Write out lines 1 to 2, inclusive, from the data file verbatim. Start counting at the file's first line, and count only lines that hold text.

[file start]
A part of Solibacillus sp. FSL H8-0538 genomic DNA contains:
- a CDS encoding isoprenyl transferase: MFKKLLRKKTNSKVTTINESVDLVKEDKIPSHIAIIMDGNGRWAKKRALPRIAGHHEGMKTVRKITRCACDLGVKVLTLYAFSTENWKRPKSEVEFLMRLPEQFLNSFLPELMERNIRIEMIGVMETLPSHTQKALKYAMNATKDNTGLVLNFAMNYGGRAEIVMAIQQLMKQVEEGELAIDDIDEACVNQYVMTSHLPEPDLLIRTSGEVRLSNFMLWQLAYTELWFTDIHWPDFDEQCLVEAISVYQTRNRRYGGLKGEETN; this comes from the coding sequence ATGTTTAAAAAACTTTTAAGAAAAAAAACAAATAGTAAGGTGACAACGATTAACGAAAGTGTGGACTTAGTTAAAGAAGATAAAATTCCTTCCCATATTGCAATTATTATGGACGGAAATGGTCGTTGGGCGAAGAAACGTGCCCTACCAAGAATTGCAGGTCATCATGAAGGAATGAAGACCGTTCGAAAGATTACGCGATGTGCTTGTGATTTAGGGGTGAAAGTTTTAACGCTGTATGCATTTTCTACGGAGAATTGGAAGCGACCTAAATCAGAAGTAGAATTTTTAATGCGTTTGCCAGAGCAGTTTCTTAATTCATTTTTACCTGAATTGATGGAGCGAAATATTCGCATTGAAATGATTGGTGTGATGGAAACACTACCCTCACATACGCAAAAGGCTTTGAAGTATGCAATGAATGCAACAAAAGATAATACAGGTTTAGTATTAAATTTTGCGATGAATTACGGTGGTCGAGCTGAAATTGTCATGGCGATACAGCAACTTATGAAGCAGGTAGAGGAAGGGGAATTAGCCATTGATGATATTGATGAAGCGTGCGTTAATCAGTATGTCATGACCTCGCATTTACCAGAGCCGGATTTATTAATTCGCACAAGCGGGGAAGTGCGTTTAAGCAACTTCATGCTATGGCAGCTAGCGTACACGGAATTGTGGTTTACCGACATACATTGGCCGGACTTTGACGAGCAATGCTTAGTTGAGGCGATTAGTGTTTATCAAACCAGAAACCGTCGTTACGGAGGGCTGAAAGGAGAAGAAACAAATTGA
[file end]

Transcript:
A part of Solibacillus sp. FSL H8-0538 genomic DNA contains:
- a CDS encoding isoprenyl transferase: MFKKLLRKKTNSKVTTINESVDLVKEDKIPSHIAIIMDGNGRWAKKRALPRIAGHHEGMKTVRKITRCACDLGVKVLTLYAFSTENWKRPKSEVEFLMRLPEQFLNSFLPELMERNIRIEMIGVMETLPSHTQKALKYAMNATKDNTGLVLNFAMNYGGRAEIVMAIQQLMKQVEEGELAIDDIDEACVNQYVMTSHLPEPDLLIRTSGEVRLSNFMLWQLAYTELWFTDIHWPDFDEQCLVEAISVYQTRNRRYGGLKGEETN; this comes from the coding sequence ATGTTTAAAAAACTTTTAAGAAAAAAAACAAATAGTAAGGTGACAACGATTAACGAAAGTGTGGACTTAGTTAAAGAAGATAAAATTCCTTCCCATATTGCAATTATTATGGACGGAAATGGTCGTTGGGCGAAGAAACGTGCCCTACCAAGAATTGCAGGTCATCATGAAGGAATGAAGACCGTTCGAAAGATTACGCGATGTGCTTGTGATTTAGGGGTGAAAGTTTTAACGCTGTATGCATTTTCTACGGAGAATTGGAAGCGACCTAAATCAGAAGTAGAATTTTTAATGCGTTTGCCAGAGCAGTTTCTTAATTCATTTTTACCTGAATTGATGGAGCGAAATATTCGCATTGAAATGATTGGTGTGATGGAAACACTACCCTCACATACGCAAAAGGCTTTGAAGTATGCAATGAATGCAACAAAAGATAATACAGGTTTAGTATTAAATTTTGCGATGAATTACGGTGGTCGAGCTGAAATTGTCATGGCGATACAGCAACTTATGAAGCAGGTAGAGGAAGGGGAATTAGCCATTGATGATATTGATGAAGCGTGCGTTAATCAGTATGTCATGACCTCGCATTTACCAGAGCCGGATTTATTAATTCGCACAAGCGGGGAAGTGCGTTTAAGCAACTTCATGCTATGGCAGCTAGCGTACACGGAATTGTGGTTTACCGACATACATTGGCCGGACTTTGACGAGCAATGCTTAGTTGAGGCGATTAGTGTTTATCAAACCAGAAACCGTCGTTACGGAGGGCTGAAAGGAGAAGAAACAAATTGA